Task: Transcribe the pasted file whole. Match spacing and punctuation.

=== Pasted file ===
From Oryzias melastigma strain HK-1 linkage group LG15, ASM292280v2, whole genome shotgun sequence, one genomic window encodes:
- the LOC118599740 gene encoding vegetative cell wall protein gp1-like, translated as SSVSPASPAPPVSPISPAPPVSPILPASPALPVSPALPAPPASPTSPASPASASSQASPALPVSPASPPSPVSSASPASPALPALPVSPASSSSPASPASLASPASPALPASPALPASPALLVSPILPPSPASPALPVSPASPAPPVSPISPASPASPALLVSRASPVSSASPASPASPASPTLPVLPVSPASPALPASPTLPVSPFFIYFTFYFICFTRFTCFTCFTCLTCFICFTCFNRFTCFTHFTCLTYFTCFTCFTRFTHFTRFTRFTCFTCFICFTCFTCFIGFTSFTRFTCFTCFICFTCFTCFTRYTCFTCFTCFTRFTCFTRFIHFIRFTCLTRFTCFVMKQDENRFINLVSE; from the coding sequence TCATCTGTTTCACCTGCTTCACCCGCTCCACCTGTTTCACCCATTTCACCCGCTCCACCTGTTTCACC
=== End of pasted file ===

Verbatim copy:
From Oryzias melastigma strain HK-1 linkage group LG15, ASM292280v2, whole genome shotgun sequence, one genomic window encodes:
- the LOC118599740 gene encoding vegetative cell wall protein gp1-like, translated as SSVSPASPAPPVSPISPAPPVSPILPASPALPVSPALPAPPASPTSPASPASASSQASPALPVSPASPPSPVSSASPASPALPALPVSPASSSSPASPASLASPASPALPASPALPASPALLVSPILPPSPASPALPVSPASPAPPVSPISPASPASPALLVSRASPVSSASPASPASPASPTLPVLPVSPASPALPASPTLPVSPFFIYFTFYFICFTRFTCFTCFTCLTCFICFTCFNRFTCFTHFTCLTYFTCFTCFTRFTHFTRFTRFTCFTCFICFTCFTCFIGFTSFTRFTCFTCFICFTCFTCFTRYTCFTCFTCFTRFTCFTRFIHFIRFTCLTRFTCFVMKQDENRFINLVSE; from the coding sequence TCATCTGTTTCACCTGCTTCACCCGCTCCACCTGTTTCACCCATTTCACCCGCTCCACCTGTTTCACC